As I grew older and matured more, I began attending church regularly again, and by my senior year in high school I was very much an active member of the church. Sadly though, I never did return to youth group.
My most recent lapse in faith is still in progress. I’m recovering, but it’s a journey that is going to take some time and reflection. I’m a freshman in college, and during my first semester my mind was blown. I’m a nursing major, so I have to take a ton of science classes before I can begin my clinicals. However, I absolutely love science so I don’t mind this at all. Between my biology and chemistry courses, I learned so much that I didn’t know what to do with it all. I was tickled pink by all the knowledge and my new understanding of how our world works. But then it started combatting my religion.
It started slowly and I didn’t notice it much, until one day I had a tearful conversation on the phone with my boyfriend, Brendan, who lives back home. I was explaining to him all of these confusions I was having between science and religion. Evolution was obviously a big contender, but even smaller things began to bother me. The significance of certain numbers in chemistry started to weigh heavily on my mind, and the complexity of molecular genetics caused me to doubt any sort of plan for each person in the world. (It didn’t help that we were also studying biblical contradictions in my humanities literature course.) All my life I had easily ignored all the reasons people have for lack of faith, but suddenly it was all being thrust at me at once through my education.
I eventually started coming to conclusions that completely disregarded the Christian religion altogether. The ideas of heaven and hell seemed so far fetched in light of all the cold, hard facts I’d been learning and memorizing. Is there even a heaven, and if so, what is it like? Why would an omnipotent Lord need to test us, and since He does, doesn’t that contradict the theory that He loves us unconditionally? I kept asking myself these questions over time, and they all came pouring out over the phone that one night. Brendan sympathized with me and communicated his own doubts as well. After hours of talking, we were on unknown ground. Why are we alive? Do we even need faith?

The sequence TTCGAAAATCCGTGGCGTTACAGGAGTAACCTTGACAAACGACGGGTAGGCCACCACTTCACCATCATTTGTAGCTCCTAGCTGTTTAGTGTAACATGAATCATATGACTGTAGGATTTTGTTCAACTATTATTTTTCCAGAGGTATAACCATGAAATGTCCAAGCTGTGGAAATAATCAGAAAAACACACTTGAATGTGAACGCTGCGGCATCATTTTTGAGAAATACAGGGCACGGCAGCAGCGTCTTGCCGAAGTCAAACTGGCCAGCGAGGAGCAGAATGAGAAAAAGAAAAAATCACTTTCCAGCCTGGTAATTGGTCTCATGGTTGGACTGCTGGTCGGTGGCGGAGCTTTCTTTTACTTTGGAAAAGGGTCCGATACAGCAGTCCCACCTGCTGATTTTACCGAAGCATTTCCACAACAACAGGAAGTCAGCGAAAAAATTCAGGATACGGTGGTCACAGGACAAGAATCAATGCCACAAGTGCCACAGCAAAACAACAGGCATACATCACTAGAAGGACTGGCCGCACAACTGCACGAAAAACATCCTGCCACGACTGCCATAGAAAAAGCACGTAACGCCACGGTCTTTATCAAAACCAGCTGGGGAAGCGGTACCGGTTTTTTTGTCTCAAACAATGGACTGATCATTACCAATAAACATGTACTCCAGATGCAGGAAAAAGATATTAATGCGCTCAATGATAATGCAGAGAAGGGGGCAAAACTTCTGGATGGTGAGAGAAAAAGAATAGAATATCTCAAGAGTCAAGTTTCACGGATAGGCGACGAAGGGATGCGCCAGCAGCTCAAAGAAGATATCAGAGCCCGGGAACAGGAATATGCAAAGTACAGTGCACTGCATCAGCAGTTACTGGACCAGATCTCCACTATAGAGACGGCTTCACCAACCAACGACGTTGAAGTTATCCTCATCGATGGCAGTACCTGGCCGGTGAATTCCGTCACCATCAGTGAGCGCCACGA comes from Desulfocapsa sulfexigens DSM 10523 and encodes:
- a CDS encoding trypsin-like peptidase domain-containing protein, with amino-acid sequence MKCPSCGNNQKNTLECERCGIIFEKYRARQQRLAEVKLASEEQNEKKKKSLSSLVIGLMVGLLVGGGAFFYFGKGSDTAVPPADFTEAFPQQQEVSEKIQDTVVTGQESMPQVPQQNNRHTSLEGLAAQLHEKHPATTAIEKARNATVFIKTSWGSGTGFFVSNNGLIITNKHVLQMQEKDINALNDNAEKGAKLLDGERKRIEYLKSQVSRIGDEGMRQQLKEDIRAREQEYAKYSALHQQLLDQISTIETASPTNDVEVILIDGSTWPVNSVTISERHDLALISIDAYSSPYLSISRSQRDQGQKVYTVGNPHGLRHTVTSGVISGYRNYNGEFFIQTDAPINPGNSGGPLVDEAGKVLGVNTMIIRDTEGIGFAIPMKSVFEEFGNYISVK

It was hard on the both of us trying to figure out our own thoughts on religion. I remember feeling this sense of despair hanging over me the next few days after that. I’d never gone so far in my life as to doubt God completely. Yes, I’d previously doubted His intentions and reasoning, but never His love or His existence. Without my dependance on faith, I was left with no meaning and no direction. I felt horrible.
I’ve since begun to rebuild my relationship with God slowly, and attending church with my family every week when I was home over winter break helped loads. I’ve never been the perfect prayer buddy or an avid bible-reader, but in my own thoughts I’ve been organizing my reasonings between science and religion carefully. Now, instead of letting the complexity of chemical forces and our biological processes cause doubts, I let them serve as proof of the Lord’s careful planning when he created everything.
There will always be things within my religion that I don’t quite agree with, and I may not get along with everyone at my church, but at least now I have that rock to hold on to again. When I didn’t let God be there for me, it may have just been one of the worst feelings I’m ever experienced.
What are some experiences you’ve had that caused you to have a lapse in faith? Or if you’re not religious, go ahead and let me know why. In the words of my gym, this is a no judgement zone 🙂